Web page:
Oft-flood New Berlin homes will get a raze
City agrees to remove four homes, with funding from DNR
New Berlin - After several months of deliberations, city officials this week decided to move forward with a proposal to raze homes in a flood plain, with financial assistance from the state.
New Berlin will purchase four residential properties - 1517 S. 124th St., 2769 S. 124th St., 16628 Addison Ave. and 12415 Meadow Lane - in the near future. When each property owner receives the funds, the process of razing the homes will begin.
The entire project - including legal costs, acquisition proceedings and demolition work - carries a projected $932,400 price tag.
Costs softened by DNR
However, must of the funding would come from the Wisconsin Department of Natural Resources, which announced in September that it would provide the city with a $625,000 grant covering two-thirds of the cost. The city, which approved the deal Tuesday, will need to fund the balance of $307,400.
The grant comes with a number of caveats, including a stipulation that all property owners must be willing participants. Eminent domain cannot be used as a mechanism to see the project to fruition.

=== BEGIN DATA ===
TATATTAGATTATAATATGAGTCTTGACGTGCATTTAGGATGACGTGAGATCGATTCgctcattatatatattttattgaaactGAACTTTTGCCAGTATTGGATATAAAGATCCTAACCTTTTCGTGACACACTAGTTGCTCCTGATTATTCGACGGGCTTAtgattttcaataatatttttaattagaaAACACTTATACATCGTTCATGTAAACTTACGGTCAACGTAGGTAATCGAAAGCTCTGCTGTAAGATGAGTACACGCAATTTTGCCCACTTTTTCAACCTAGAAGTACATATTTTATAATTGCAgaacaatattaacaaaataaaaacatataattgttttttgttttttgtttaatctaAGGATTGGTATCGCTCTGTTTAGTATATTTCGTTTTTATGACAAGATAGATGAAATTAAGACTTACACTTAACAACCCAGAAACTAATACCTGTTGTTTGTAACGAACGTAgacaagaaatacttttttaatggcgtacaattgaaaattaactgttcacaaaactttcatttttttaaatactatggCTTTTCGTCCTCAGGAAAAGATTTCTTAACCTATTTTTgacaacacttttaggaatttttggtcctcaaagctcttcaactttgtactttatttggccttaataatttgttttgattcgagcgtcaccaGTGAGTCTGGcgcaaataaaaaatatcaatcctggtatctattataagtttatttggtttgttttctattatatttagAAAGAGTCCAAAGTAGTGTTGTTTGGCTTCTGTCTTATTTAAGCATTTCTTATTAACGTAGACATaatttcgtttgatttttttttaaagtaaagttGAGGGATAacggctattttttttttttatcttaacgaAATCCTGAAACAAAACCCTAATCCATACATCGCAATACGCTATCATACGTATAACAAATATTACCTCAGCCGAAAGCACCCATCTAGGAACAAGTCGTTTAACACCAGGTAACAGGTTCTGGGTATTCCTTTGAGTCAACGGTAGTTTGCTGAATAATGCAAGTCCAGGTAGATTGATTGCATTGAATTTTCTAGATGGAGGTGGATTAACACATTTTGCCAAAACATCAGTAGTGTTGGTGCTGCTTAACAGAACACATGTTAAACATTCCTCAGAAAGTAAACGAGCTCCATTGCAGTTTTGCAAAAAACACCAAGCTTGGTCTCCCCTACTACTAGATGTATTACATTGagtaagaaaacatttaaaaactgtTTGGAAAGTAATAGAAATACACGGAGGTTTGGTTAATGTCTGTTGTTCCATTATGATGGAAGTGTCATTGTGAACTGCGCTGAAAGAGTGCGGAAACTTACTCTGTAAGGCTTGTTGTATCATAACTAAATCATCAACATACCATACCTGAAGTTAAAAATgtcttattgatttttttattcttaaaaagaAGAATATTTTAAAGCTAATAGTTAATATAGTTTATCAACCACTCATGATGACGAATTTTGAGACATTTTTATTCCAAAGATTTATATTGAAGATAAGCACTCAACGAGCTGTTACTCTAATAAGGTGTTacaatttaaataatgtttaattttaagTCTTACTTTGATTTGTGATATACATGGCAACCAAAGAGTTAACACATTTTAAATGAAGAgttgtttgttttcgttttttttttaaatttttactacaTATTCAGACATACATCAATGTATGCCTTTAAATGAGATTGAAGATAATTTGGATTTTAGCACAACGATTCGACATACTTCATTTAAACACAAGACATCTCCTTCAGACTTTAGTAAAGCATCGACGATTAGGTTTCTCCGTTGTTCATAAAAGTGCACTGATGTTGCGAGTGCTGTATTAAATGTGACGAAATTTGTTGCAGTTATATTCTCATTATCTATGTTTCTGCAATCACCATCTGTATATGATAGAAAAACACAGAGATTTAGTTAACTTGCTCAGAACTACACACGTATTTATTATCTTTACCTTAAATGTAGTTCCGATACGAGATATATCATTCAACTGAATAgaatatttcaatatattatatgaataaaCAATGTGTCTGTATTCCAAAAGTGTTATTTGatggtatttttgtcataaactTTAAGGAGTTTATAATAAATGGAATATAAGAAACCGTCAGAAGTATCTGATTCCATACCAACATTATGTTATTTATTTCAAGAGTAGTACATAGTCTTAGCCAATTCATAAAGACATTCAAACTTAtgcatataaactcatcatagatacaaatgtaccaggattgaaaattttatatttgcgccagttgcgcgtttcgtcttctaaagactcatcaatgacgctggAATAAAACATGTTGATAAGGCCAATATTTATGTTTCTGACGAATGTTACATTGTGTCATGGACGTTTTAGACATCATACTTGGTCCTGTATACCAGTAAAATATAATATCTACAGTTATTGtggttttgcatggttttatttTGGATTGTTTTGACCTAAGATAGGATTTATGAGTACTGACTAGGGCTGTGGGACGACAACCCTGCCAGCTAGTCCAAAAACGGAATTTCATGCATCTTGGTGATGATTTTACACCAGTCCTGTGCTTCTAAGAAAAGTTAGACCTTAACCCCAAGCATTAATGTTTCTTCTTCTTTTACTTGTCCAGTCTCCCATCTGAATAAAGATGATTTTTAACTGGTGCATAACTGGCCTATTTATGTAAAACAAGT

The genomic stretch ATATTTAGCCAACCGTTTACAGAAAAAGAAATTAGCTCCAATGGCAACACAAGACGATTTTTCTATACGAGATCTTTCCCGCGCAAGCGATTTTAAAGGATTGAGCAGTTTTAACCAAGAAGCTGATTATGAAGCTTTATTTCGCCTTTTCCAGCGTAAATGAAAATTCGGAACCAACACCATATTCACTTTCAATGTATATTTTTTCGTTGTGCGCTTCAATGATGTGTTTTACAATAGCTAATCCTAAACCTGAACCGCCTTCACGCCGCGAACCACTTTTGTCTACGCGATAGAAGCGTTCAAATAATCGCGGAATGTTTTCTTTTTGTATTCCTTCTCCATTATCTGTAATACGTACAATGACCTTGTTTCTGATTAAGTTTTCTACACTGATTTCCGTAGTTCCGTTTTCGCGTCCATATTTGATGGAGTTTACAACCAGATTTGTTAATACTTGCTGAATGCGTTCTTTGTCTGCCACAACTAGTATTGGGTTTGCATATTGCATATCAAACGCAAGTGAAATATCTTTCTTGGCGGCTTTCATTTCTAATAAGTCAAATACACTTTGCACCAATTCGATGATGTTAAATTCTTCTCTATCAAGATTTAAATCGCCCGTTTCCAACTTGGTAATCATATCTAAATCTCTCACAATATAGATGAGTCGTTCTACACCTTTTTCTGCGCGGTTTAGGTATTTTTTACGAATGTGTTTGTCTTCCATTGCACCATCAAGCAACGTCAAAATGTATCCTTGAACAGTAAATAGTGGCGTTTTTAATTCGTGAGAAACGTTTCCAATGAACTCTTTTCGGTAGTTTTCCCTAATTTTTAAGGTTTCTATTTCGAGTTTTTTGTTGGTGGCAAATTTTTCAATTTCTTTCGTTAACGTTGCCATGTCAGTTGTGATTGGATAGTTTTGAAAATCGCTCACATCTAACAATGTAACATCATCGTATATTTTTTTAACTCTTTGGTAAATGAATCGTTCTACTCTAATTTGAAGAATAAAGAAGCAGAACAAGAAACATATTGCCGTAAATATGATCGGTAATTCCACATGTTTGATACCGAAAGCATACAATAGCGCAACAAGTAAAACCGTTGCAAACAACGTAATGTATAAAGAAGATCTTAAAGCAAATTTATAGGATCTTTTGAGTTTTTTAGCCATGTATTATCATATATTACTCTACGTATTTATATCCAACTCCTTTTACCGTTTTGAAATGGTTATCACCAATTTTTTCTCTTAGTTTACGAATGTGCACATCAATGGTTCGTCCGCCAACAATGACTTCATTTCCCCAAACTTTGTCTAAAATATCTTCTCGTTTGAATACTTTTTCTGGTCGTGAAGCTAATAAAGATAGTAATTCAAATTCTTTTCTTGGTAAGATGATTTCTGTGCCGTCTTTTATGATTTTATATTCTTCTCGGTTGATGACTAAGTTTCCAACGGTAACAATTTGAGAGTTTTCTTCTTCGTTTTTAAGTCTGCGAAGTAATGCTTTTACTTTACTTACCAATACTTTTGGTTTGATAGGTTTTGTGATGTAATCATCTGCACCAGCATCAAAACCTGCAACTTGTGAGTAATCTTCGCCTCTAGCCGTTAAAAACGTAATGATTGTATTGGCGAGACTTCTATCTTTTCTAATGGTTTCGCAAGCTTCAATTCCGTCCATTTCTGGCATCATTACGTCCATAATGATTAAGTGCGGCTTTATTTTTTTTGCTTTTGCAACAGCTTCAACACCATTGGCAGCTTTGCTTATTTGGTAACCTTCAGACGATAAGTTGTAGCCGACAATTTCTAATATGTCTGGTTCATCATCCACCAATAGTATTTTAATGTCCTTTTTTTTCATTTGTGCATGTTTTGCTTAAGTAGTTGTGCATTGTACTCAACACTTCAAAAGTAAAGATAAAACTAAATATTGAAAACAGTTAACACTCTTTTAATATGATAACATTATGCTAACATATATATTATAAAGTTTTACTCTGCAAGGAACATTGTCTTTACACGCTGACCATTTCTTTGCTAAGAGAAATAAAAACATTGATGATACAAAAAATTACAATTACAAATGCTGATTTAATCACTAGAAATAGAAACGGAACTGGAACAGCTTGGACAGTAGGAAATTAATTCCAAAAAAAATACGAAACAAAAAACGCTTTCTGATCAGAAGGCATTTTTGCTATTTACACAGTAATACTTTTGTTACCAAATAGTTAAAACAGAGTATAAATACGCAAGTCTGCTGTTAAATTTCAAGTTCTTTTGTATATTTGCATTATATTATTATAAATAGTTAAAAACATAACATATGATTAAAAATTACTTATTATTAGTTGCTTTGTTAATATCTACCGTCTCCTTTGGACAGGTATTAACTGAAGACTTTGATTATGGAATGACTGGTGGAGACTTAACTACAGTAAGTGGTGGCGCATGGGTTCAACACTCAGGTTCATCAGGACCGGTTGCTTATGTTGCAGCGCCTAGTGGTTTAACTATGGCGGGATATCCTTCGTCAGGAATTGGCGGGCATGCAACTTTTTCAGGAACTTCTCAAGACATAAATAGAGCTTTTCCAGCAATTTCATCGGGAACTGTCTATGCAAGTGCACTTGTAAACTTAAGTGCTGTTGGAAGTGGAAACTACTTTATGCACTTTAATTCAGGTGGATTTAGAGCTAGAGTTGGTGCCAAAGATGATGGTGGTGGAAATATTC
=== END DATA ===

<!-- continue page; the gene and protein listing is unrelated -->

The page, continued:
The total cost of the project took into account a number of pieces of information, including appraisal data on each of the four properties. The DNR required the city and all other participants in the project to go through a number of specific steps in determining the appraised value of each property.
Razing all four homes is expected to cost $180,000, a figure built into the total cost of the project.
Solution or settlement?
While most of the council was supportive of plans to move forward and raze the four homes, Alderman Dave Ament voted against the effort.
While he sympathized with the property owners' plight, he said the maneuver does not get at the root issues in the area.
"This benefits the property owners," Ament said. "While I don't blame them for wanting to do this, it doesn't enhance the stormwater issues we have in Underwood Creek."
Underwood Creek runs alongside the four homes being acquired, and each has been flooded in numerous instances.
But Alderman John Hopkins had a different perspective.
"We've been discussing the problems (the property owners) have had, and they've had major property damage," Hopkins said. "All of these people have made a good case over the years. They did not know about these problems when they purchased their homes. They didn't know what they were getting into."
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